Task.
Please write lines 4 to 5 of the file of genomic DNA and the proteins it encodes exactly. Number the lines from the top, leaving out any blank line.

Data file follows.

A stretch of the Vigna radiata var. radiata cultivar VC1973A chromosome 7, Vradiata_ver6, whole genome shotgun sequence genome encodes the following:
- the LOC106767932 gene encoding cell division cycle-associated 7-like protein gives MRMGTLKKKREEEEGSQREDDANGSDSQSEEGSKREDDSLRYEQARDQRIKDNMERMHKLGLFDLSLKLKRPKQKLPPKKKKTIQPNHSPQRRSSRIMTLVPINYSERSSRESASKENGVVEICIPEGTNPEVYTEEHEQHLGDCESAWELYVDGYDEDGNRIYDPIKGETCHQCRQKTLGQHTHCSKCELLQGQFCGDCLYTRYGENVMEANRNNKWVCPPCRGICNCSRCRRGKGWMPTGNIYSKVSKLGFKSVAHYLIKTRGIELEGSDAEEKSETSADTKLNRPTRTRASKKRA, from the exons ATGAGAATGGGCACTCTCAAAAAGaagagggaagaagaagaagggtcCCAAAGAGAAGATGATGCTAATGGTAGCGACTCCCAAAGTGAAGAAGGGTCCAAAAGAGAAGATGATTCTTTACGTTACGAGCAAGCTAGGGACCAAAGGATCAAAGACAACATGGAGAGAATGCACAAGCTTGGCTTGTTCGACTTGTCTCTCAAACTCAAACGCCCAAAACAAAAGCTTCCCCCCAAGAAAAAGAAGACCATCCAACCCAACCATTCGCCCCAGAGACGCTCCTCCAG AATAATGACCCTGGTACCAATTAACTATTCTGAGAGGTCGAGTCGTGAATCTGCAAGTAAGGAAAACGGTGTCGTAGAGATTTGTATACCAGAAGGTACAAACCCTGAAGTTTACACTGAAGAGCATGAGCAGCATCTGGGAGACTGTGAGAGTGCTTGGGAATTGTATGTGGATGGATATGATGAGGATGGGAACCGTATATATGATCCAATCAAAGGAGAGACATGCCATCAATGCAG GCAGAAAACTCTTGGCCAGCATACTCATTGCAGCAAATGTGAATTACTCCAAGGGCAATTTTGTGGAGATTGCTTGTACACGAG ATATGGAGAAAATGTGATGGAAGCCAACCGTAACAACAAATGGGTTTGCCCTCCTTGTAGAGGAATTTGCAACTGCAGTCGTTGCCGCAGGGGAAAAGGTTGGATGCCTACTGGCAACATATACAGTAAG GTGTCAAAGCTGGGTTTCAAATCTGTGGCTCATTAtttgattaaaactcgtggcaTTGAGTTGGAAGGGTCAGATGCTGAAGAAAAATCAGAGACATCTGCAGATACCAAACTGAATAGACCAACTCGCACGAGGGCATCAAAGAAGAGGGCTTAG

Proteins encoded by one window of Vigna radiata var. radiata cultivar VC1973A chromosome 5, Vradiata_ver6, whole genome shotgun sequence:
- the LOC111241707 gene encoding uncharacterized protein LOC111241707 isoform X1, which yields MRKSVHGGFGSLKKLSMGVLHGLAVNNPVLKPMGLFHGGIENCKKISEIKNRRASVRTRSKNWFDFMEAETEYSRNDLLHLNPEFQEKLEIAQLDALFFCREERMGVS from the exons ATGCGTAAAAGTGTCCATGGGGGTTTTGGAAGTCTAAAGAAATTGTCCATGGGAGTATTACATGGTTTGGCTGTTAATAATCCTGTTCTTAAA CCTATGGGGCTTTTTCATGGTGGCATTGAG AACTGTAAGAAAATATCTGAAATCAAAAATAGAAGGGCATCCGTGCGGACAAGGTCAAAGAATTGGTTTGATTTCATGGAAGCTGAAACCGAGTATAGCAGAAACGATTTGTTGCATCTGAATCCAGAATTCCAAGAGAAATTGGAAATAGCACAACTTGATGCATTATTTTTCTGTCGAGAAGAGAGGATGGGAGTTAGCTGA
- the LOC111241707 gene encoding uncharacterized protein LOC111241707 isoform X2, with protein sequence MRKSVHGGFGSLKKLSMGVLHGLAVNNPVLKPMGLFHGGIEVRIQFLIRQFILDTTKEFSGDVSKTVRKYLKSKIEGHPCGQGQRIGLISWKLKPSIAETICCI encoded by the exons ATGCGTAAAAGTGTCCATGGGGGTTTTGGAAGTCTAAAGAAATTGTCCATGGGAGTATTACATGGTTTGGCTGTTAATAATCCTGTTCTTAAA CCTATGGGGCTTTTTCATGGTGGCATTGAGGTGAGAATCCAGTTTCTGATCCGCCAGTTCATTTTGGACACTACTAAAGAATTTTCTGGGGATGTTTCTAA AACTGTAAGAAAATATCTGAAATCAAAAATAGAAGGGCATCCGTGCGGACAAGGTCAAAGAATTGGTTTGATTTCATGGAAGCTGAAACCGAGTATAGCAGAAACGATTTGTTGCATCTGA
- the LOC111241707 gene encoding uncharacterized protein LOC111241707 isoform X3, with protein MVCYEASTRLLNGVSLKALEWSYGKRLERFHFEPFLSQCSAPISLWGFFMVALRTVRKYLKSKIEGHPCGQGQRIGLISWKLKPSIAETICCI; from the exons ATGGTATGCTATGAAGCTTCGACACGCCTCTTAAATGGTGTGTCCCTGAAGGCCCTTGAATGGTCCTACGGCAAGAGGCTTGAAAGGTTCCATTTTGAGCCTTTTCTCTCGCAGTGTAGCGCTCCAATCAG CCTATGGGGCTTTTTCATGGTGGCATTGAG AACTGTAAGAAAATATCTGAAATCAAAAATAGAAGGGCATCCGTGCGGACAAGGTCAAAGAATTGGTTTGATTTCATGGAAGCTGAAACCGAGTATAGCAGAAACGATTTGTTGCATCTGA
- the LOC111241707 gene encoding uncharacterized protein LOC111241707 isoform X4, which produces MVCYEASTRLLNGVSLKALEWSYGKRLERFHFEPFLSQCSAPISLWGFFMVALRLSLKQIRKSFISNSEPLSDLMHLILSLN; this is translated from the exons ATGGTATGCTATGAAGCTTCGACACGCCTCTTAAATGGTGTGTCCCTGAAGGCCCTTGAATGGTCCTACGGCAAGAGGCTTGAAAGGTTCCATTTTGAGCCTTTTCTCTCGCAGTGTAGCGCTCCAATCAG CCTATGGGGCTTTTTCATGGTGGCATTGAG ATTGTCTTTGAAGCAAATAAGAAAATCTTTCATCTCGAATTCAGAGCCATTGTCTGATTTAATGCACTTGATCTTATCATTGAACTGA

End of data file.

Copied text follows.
- the LOC111241707 gene encoding uncharacterized protein LOC111241707 isoform X1, which yields MRKSVHGGFGSLKKLSMGVLHGLAVNNPVLKPMGLFHGGIENCKKISEIKNRRASVRTRSKNWFDFMEAETEYSRNDLLHLNPEFQEKLEIAQLDALFFCREERMGVS from the exons ATGCGTAAAAGTGTCCATGGGGGTTTTGGAAGTCTAAAGAAATTGTCCATGGGAGTATTACATGGTTTGGCTGTTAATAATCCTGTTCTTAAA CCTATGGGGCTTTTTCATGGTGGCATTGAG AACTGTAAGAAAATATCTGAAATCAAAAATAGAAGGGCATCCGTGCGGACAAGGTCAAAGAATTGGTTTGATTTCATGGAAGCTGAAACCGAGTATAGCAGAAACGATTTGTTGCATCTGAATCCAGAATTCCAAGAGAAATTGGAAATAGCACAACTTGATGCATTATTTTTCTGTCGAGAAGAGAGGATGGGAGTTAGCTGA
- the LOC111241707 gene encoding uncharacterized protein LOC111241707 isoform X2, with protein sequence MRKSVHGGFGSLKKLSMGVLHGLAVNNPVLKPMGLFHGGIEVRIQFLIRQFILDTTKEFSGDVSKTVRKYLKSKIEGHPCGQGQRIGLISWKLKPSIAETICCI encoded by the exons ATGCGTAAAAGTGTCCATGGGGGTTTTGGAAGTCTAAAGAAATTGTCCATGGGAGTATTACATGGTTTGGCTGTTAATAATCCTGTTCTTAAA CCTATGGGGCTTTTTCATGGTGGCATTGAGGTGAGAATCCAGTTTCTGATCCGCCAGTTCATTTTGGACACTACTAAAGAATTTTCTGGGGATGTTTCTAA AACTGTAAGAAAATATCTGAAATCAAAAATAGAAGGGCATCCGTGCGGACAAGGTCAAAGAATTGGTTTGATTTCATGGAAGCTGAAACCGAGTATAGCAGAAACGATTTGTTGCATCTGA